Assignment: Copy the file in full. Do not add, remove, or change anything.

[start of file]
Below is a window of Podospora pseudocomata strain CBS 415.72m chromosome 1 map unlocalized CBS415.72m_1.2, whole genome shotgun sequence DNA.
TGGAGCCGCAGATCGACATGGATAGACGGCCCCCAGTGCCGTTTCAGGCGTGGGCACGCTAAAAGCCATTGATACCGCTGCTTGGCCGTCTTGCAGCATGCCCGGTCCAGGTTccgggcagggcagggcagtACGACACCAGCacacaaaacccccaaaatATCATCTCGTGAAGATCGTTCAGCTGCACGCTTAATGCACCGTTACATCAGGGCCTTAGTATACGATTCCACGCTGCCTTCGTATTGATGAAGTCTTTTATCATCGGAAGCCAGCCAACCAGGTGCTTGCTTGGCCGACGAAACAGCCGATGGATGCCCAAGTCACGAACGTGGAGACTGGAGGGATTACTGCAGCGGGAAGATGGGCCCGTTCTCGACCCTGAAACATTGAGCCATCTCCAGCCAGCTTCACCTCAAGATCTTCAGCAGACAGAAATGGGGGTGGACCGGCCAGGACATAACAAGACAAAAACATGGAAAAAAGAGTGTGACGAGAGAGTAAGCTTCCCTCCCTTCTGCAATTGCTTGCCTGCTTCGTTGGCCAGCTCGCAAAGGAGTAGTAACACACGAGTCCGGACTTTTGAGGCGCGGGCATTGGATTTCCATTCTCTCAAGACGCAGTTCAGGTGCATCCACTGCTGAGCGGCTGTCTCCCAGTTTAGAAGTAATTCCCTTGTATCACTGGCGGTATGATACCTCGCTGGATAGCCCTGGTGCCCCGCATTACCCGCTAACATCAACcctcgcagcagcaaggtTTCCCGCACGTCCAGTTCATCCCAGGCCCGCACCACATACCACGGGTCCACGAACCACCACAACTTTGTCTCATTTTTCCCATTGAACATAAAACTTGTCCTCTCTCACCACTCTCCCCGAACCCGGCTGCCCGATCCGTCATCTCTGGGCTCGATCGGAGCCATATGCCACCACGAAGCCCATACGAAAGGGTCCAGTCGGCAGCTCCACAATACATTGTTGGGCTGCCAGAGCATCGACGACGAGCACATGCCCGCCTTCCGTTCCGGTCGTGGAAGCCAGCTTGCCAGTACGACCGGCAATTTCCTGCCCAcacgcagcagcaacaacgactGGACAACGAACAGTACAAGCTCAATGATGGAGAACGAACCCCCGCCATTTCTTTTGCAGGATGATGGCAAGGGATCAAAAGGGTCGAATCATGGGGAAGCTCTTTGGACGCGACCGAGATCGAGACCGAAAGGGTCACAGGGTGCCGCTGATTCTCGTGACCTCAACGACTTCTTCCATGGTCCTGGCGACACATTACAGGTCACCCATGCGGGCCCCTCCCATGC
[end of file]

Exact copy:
Below is a window of Podospora pseudocomata strain CBS 415.72m chromosome 1 map unlocalized CBS415.72m_1.2, whole genome shotgun sequence DNA.
TGGAGCCGCAGATCGACATGGATAGACGGCCCCCAGTGCCGTTTCAGGCGTGGGCACGCTAAAAGCCATTGATACCGCTGCTTGGCCGTCTTGCAGCATGCCCGGTCCAGGTTccgggcagggcagggcagtACGACACCAGCacacaaaacccccaaaatATCATCTCGTGAAGATCGTTCAGCTGCACGCTTAATGCACCGTTACATCAGGGCCTTAGTATACGATTCCACGCTGCCTTCGTATTGATGAAGTCTTTTATCATCGGAAGCCAGCCAACCAGGTGCTTGCTTGGCCGACGAAACAGCCGATGGATGCCCAAGTCACGAACGTGGAGACTGGAGGGATTACTGCAGCGGGAAGATGGGCCCGTTCTCGACCCTGAAACATTGAGCCATCTCCAGCCAGCTTCACCTCAAGATCTTCAGCAGACAGAAATGGGGGTGGACCGGCCAGGACATAACAAGACAAAAACATGGAAAAAAGAGTGTGACGAGAGAGTAAGCTTCCCTCCCTTCTGCAATTGCTTGCCTGCTTCGTTGGCCAGCTCGCAAAGGAGTAGTAACACACGAGTCCGGACTTTTGAGGCGCGGGCATTGGATTTCCATTCTCTCAAGACGCAGTTCAGGTGCATCCACTGCTGAGCGGCTGTCTCCCAGTTTAGAAGTAATTCCCTTGTATCACTGGCGGTATGATACCTCGCTGGATAGCCCTGGTGCCCCGCATTACCCGCTAACATCAACcctcgcagcagcaaggtTTCCCGCACGTCCAGTTCATCCCAGGCCCGCACCACATACCACGGGTCCACGAACCACCACAACTTTGTCTCATTTTTCCCATTGAACATAAAACTTGTCCTCTCTCACCACTCTCCCCGAACCCGGCTGCCCGATCCGTCATCTCTGGGCTCGATCGGAGCCATATGCCACCACGAAGCCCATACGAAAGGGTCCAGTCGGCAGCTCCACAATACATTGTTGGGCTGCCAGAGCATCGACGACGAGCACATGCCCGCCTTCCGTTCCGGTCGTGGAAGCCAGCTTGCCAGTACGACCGGCAATTTCCTGCCCAcacgcagcagcaacaacgactGGACAACGAACAGTACAAGCTCAATGATGGAGAACGAACCCCCGCCATTTCTTTTGCAGGATGATGGCAAGGGATCAAAAGGGTCGAATCATGGGGAAGCTCTTTGGACGCGACCGAGATCGAGACCGAAAGGGTCACAGGGTGCCGCTGATTCTCGTGACCTCAACGACTTCTTCCATGGTCCTGGCGACACATTACAGGTCACCCATGCGGGCCCCTCCCATGC